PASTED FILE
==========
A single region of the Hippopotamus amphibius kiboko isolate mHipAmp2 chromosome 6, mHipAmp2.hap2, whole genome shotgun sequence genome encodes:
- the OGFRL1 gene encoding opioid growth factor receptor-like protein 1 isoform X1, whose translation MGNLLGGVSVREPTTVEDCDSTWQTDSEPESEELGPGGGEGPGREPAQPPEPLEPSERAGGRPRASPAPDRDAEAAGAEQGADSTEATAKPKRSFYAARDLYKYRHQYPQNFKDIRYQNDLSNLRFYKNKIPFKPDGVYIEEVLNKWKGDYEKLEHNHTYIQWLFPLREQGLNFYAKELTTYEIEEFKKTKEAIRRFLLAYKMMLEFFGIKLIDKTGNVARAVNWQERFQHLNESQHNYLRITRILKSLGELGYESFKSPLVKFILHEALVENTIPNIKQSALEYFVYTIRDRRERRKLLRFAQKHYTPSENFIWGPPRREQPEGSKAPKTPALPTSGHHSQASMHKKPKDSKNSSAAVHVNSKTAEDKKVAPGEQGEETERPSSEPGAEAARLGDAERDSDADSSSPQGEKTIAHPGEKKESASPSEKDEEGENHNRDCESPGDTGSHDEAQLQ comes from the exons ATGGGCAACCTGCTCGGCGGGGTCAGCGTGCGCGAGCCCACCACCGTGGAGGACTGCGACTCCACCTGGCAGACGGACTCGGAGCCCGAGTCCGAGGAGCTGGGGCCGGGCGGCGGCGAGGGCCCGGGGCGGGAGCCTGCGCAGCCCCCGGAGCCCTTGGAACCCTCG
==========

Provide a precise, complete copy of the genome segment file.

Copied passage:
A single region of the Hippopotamus amphibius kiboko isolate mHipAmp2 chromosome 6, mHipAmp2.hap2, whole genome shotgun sequence genome encodes:
- the OGFRL1 gene encoding opioid growth factor receptor-like protein 1 isoform X1, whose translation MGNLLGGVSVREPTTVEDCDSTWQTDSEPESEELGPGGGEGPGREPAQPPEPLEPSERAGGRPRASPAPDRDAEAAGAEQGADSTEATAKPKRSFYAARDLYKYRHQYPQNFKDIRYQNDLSNLRFYKNKIPFKPDGVYIEEVLNKWKGDYEKLEHNHTYIQWLFPLREQGLNFYAKELTTYEIEEFKKTKEAIRRFLLAYKMMLEFFGIKLIDKTGNVARAVNWQERFQHLNESQHNYLRITRILKSLGELGYESFKSPLVKFILHEALVENTIPNIKQSALEYFVYTIRDRRERRKLLRFAQKHYTPSENFIWGPPRREQPEGSKAPKTPALPTSGHHSQASMHKKPKDSKNSSAAVHVNSKTAEDKKVAPGEQGEETERPSSEPGAEAARLGDAERDSDADSSSPQGEKTIAHPGEKKESASPSEKDEEGENHNRDCESPGDTGSHDEAQLQ comes from the exons ATGGGCAACCTGCTCGGCGGGGTCAGCGTGCGCGAGCCCACCACCGTGGAGGACTGCGACTCCACCTGGCAGACGGACTCGGAGCCCGAGTCCGAGGAGCTGGGGCCGGGCGGCGGCGAGGGCCCGGGGCGGGAGCCTGCGCAGCCCCCGGAGCCCTTGGAACCCTCG